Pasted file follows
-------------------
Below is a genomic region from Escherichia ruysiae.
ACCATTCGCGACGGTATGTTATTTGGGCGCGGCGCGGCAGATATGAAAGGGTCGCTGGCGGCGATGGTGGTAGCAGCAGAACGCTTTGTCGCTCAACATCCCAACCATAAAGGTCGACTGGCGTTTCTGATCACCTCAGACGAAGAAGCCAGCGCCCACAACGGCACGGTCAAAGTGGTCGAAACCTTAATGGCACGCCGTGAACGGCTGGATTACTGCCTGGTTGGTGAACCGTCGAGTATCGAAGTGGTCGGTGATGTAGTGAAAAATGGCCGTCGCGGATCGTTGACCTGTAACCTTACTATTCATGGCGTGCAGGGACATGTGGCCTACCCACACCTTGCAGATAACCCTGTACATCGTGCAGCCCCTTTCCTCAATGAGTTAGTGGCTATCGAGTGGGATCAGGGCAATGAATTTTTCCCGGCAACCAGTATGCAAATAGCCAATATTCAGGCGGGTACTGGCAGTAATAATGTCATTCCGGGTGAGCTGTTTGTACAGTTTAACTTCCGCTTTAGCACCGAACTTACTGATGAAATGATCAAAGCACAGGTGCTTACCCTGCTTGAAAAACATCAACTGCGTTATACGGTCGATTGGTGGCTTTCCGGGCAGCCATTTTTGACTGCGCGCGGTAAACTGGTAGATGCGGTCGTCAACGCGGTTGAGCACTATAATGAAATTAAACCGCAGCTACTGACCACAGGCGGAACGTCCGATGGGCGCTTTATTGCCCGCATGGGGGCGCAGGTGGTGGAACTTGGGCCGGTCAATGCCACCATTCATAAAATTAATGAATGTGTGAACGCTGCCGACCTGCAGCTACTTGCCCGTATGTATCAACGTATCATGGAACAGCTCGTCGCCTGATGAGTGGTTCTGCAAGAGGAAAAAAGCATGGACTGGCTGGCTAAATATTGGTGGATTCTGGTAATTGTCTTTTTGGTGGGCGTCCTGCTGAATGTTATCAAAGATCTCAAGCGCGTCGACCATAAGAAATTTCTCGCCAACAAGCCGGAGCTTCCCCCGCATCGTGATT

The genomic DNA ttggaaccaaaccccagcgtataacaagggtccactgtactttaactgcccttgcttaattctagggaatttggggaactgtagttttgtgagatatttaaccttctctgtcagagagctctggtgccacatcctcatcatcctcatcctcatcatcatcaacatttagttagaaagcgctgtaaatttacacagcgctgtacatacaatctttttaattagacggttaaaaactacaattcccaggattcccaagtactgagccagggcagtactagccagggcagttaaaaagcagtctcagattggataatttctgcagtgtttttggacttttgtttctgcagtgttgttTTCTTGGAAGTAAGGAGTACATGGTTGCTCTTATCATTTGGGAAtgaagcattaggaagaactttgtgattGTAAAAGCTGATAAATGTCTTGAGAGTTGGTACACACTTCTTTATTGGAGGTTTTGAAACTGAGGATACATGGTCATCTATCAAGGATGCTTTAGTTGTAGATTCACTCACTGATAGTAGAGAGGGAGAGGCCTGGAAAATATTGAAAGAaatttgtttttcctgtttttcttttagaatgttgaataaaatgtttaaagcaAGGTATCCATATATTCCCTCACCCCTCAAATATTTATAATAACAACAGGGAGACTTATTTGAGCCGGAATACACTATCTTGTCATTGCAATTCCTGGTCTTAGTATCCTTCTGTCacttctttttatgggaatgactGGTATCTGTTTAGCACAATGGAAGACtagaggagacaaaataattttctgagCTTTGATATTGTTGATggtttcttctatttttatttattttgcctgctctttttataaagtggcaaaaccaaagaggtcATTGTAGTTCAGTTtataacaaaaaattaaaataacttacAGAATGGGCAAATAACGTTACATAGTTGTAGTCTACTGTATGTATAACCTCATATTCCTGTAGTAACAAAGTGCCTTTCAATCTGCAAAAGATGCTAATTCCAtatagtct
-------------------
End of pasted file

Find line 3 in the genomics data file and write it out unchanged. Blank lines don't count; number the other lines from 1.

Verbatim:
The genomic DNA ttggaaccaaaccccagcgtataacaagggtccactgtactttaactgcccttgcttaattctagggaatttggggaactgtagttttgtgagatatttaaccttctctgtcagagagctctggtgccacatcctcatcatcctcatcctcatcatcatcaacatttagttagaaagcgctgtaaatttacacagcgctgtacatacaatctttttaattagacggttaaaaactacaattcccaggattcccaagtactgagccagggcagtactagccagggcagttaaaaagcagtctcagattggataatttctgcagtgtttttggacttttgtttctgcagtgttgttTTCTTGGAAGTAAGGAGTACATGGTTGCTCTTATCATTTGGGAAtgaagcattaggaagaactttgtgattGTAAAAGCTGATAAATGTCTTGAGAGTTGGTACACACTTCTTTATTGGAGGTTTTGAAACTGAGGATACATGGTCATCTATCAAGGATGCTTTAGTTGTAGATTCACTCACTGATAGTAGAGAGGGAGAGGCCTGGAAAATATTGAAAGAaatttgtttttcctgtttttcttttagaatgttgaataaaatgtttaaagcaAGGTATCCATATATTCCCTCACCCCTCAAATATTTATAATAACAACAGGGAGACTTATTTGAGCCGGAATACACTATCTTGTCATTGCAATTCCTGGTCTTAGTATCCTTCTGTCacttctttttatgggaatgactGGTATCTGTTTAGCACAATGGAAGACtagaggagacaaaataattttctgagCTTTGATATTGTTGATggtttcttctatttttatttattttgcctgctctttttataaagtggcaaaaccaaagaggtcATTGTAGTTCAGTTtataacaaaaaattaaaataacttacAGAATGGGCAAATAACGTTACATAGTTGTAGTCTACTGTATGTATAACCTCATATTCCTGTAGTAACAAAGTGCCTTTCAATCTGCAAAAGATGCTAATTCCAtatagtct